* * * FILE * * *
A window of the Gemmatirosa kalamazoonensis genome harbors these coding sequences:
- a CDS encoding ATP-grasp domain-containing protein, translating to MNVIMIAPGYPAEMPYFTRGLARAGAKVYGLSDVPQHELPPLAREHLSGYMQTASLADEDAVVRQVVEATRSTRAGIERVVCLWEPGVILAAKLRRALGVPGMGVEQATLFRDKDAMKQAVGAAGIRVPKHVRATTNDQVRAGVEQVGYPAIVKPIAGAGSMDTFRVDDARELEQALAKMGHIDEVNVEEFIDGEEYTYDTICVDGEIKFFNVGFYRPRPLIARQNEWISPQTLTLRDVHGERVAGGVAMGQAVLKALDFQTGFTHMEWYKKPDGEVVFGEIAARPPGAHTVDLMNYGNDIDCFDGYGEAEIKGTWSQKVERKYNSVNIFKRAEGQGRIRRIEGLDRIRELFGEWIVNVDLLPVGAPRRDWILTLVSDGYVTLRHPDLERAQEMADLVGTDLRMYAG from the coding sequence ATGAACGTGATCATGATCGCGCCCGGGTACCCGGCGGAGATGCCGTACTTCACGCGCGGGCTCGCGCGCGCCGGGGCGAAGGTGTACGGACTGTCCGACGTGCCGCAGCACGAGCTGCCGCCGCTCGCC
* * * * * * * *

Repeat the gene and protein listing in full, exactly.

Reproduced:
A window of the Gemmatirosa kalamazoonensis genome harbors these coding sequences:
- a CDS encoding ATP-grasp domain-containing protein, translating to MNVIMIAPGYPAEMPYFTRGLARAGAKVYGLSDVPQHELPPLAREHLSGYMQTASLADEDAVVRQVVEATRSTRAGIERVVCLWEPGVILAAKLRRALGVPGMGVEQATLFRDKDAMKQAVGAAGIRVPKHVRATTNDQVRAGVEQVGYPAIVKPIAGAGSMDTFRVDDARELEQALAKMGHIDEVNVEEFIDGEEYTYDTICVDGEIKFFNVGFYRPRPLIARQNEWISPQTLTLRDVHGERVAGGVAMGQAVLKALDFQTGFTHMEWYKKPDGEVVFGEIAARPPGAHTVDLMNYGNDIDCFDGYGEAEIKGTWSQKVERKYNSVNIFKRAEGQGRIRRIEGLDRIRELFGEWIVNVDLLPVGAPRRDWILTLVSDGYVTLRHPDLERAQEMADLVGTDLRMYAG from the coding sequence ATGAACGTGATCATGATCGCGCCCGGGTACCCGGCGGAGATGCCGTACTTCACGCGCGGGCTCGCGCGCGCCGGGGCGAAGGTGTACGGACTGTCCGACGTGCCGCAGCACGAGCTGCCGCCGCTCGCC